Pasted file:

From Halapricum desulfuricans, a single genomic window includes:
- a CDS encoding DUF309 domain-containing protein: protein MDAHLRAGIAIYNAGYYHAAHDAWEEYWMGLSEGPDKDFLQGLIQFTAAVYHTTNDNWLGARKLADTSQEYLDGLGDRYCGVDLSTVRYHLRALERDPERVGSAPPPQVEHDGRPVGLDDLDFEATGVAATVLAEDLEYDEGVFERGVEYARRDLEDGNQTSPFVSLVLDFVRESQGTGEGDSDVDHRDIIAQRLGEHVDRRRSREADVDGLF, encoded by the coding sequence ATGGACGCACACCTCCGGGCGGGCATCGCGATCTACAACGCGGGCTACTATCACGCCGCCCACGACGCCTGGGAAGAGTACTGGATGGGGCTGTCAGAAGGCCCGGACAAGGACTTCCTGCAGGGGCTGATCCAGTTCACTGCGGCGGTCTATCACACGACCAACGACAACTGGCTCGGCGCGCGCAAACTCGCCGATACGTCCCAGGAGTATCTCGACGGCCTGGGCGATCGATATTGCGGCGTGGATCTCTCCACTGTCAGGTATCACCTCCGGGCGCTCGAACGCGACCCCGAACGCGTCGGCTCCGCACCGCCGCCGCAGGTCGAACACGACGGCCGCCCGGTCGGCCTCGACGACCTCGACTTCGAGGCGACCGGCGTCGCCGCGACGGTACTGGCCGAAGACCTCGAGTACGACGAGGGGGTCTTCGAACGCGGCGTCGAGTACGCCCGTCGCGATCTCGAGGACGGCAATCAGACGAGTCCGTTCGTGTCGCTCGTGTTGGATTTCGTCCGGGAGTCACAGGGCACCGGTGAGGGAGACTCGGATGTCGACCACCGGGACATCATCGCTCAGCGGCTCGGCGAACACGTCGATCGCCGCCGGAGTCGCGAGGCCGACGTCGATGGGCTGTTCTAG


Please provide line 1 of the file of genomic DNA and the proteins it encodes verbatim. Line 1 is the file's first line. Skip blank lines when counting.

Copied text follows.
From Halapricum desulfuricans, a single genomic window includes: